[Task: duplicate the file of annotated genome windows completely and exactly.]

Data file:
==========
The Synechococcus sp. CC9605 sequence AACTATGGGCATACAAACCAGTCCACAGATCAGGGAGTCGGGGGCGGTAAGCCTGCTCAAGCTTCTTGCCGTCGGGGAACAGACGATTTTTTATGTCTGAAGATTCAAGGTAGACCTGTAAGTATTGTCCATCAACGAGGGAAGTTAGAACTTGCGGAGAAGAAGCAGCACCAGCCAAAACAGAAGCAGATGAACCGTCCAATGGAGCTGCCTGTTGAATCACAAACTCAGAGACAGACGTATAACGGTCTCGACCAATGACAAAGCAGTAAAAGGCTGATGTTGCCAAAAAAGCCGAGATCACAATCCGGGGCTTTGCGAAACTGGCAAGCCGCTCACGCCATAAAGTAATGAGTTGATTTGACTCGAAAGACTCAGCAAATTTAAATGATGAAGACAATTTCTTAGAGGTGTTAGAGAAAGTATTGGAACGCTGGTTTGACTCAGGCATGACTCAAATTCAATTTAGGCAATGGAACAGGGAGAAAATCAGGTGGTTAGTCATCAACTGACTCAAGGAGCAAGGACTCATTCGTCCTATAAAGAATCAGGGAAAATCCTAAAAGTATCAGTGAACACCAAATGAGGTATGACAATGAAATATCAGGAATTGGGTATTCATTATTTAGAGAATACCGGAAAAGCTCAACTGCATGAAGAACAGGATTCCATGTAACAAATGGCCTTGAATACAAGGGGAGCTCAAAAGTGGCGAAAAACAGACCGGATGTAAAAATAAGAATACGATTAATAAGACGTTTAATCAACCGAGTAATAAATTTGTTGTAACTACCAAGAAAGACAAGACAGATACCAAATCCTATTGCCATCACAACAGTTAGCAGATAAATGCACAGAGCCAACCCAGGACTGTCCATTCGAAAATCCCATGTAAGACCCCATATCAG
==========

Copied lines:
The Synechococcus sp. CC9605 sequence AACTATGGGCATACAAACCAGTCCACAGATCAGGGAGTCGGGGGCGGTAAGCCTGCTCAAGCTTCTTGCCGTCGGGGAACAGACGATTTTTTATGTCTGAAGATTCAAGGTAGACCTGTAAGTATTGTCCATCAACGAGGGAAGTTAGAACTTGCGGAGAAGAAGCAGCACCAGCCAAAACAGAAGCAGATGAACCGTCCAATGGAGCTGCCTGTTGAATCACAAACTCAGAGACAGACGTATAACGGTCTCGACCAATGACAAAGCAGTAAAAGGCTGATGTTGCCAAAAAAGCCGAGATCACAATCCGGGGCTTTGCGAAACTGGCAAGCCGCTCACGCCATAAAGTAATGAGTTGATTTGACTCGAAAGACTCAGCAAATTTAAATGATGAAGACAATTTCTTAGAGGTGTTAGAGAAAGTATTGGAACGCTGGTTTGACTCAGGCATGACTCAAATTCAATTTAGGCAATGGAACAGGGAGAAAATCAGGTGGTTAGTCATCAACTGACTCAAGGAGCAAGGACTCATTCGTCCTATAAAGAATCAGGGAAAATCCTAAAAGTATCAGTGAACACCAAATGAGGTATGACAATGAAATATCAGGAATTGGGTATTCATTATTTAGAGAATACCGGAAAAGCTCAACTGCATGAAGAACAGGATTCCATGTAACAAATGGCCTTGAATACAAGGGGAGCTCAAAAGTGGCGAAAAACAGACCGGATGTAAAAATAAGAATACGATTAATAAGACGTTTAATCAACCGAGTAATAAATTTGTTGTAACTACCAAGAAAGACAAGACAGATACCAAATCCTATTGCCATCACAACAGTTAGCAGATAAATGCACAGAGCCAACCCAGGACTGTCCATTCGAAAATCCCATGTAAGACCCCATATCAG